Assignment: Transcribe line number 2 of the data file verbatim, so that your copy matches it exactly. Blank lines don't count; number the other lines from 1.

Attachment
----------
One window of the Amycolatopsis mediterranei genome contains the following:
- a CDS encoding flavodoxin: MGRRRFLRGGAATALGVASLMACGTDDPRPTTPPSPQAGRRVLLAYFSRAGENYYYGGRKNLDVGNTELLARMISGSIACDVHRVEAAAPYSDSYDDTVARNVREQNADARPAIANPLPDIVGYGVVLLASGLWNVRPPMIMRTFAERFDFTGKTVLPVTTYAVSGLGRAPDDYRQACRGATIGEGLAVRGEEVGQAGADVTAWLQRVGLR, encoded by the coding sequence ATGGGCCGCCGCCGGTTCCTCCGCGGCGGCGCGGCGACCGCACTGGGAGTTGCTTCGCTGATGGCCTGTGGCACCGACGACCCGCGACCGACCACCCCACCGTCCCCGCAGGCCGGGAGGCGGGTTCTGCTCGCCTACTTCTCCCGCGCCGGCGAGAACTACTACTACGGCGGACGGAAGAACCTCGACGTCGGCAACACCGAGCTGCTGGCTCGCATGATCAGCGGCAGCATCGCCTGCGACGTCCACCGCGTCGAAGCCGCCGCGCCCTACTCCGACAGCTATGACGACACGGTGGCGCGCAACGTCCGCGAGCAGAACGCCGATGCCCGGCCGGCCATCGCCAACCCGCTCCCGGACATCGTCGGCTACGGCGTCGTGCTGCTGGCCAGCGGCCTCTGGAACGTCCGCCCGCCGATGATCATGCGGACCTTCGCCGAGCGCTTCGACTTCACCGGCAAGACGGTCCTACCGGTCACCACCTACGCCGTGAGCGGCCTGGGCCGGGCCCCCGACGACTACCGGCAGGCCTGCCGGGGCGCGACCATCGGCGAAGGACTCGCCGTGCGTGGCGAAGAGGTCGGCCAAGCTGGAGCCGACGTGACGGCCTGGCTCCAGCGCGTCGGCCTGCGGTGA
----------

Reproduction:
- a CDS encoding flavodoxin: MGRRRFLRGGAATALGVASLMACGTDDPRPTTPPSPQAGRRVLLAYFSRAGENYYYGGRKNLDVGNTELLARMISGSIACDVHRVEAAAPYSDSYDDTVARNVREQNADARPAIANPLPDIVGYGVVLLASGLWNVRPPMIMRTFAERFDFTGKTVLPVTTYAVSGLGRAPDDYRQACRGATIGEGLAVRGEEVGQAGADVTAWLQRVGLR, encoded by the coding sequence ATGGGCCGCCGCCGGTTCCTCCGCGGCGGCGCGGCGACCGCACTGGGAGTTGCTTCGCTGATGGCCTGTGGCACCGACGACCCGCGACCGACCACCCCACCGTCCCCGCAGGCCGGGAGGCGGGTTCTGCTCGCCTACTTCTCCCGCGCCGGCGAGAACTACTACTACGGCGGACGGAAGAACCTCGACGTCGGCAACACCGAGCTGCTGGCTCGCATGATCAGCGGCAGCATCGCCTGCGACGTCCACCGCGTCGAAGCCGCCGCGCCCTACTCCGACAGCTATGACGACACGGTGGCGCGCAACGTCCGCGAGCAGAACGCCGATGCCCGGCCGGCCATCGCCAACCCGCTCCCGGACATCGTCGGCTACGGCGTCGTGCTGCTGGCCAGCGGCCTCTGGAACGTCCGCCCGCCGATGATCATGCGGACCTTCGCCGAGCGCTTCGACTTCACCGGCAAGACGGTCCTACCGGTCACCACCTACGCCGTGAGCGGCCTGGGCCGGGCCCCCGACGACTACCGGCAGGCCTGCCGGGGCGCGACCATCGGCGAAGGACTCGCCGTGCGTGGCGAAGAGGTCGGCCAAGCTGGAGCCGACGTGACGGCCTGGCTCCAGCGCGTCGGCCTGCGGTGA